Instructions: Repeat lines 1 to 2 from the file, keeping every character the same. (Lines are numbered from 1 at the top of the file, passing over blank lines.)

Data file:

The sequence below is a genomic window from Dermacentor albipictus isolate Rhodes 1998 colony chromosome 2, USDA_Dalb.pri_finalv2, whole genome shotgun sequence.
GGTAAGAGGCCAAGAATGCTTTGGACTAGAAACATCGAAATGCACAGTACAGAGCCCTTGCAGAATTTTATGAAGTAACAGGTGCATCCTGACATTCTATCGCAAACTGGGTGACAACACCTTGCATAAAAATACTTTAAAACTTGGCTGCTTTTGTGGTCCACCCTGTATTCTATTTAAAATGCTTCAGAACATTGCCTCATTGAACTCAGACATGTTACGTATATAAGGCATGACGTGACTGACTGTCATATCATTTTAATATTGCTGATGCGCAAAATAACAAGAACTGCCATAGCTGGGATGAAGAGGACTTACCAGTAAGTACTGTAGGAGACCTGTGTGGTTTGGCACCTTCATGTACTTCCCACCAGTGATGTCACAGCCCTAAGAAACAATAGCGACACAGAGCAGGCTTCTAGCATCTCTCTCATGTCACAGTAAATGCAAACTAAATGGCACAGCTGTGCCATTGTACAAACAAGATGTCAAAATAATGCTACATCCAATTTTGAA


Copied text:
The sequence below is a genomic window from Dermacentor albipictus isolate Rhodes 1998 colony chromosome 2, USDA_Dalb.pri_finalv2, whole genome shotgun sequence.
GGTAAGAGGCCAAGAATGCTTTGGACTAGAAACATCGAAATGCACAGTACAGAGCCCTTGCAGAATTTTATGAAGTAACAGGTGCATCCTGACATTCTATCGCAAACTGGGTGACAACACCTTGCATAAAAATACTTTAAAACTTGGCTGCTTTTGTGGTCCACCCTGTATTCTATTTAAAATGCTTCAGAACATTGCCTCATTGAACTCAGACATGTTACGTATATAAGGCATGACGTGACTGACTGTCATATCATTTTAATATTGCTGATGCGCAAAATAACAAGAACTGCCATAGCTGGGATGAAGAGGACTTACCAGTAAGTACTGTAGGAGACCTGTGTGGTTTGGCACCTTCATGTACTTCCCACCAGTGATGTCACAGCCCTAAGAAACAATAGCGACACAGAGCAGGCTTCTAGCATCTCTCTCATGTCACAGTAAATGCAAACTAAATGGCACAGCTGTGCCATTGTACAAACAAGATGTCAAAATAATGCTACATCCAATTTTGAA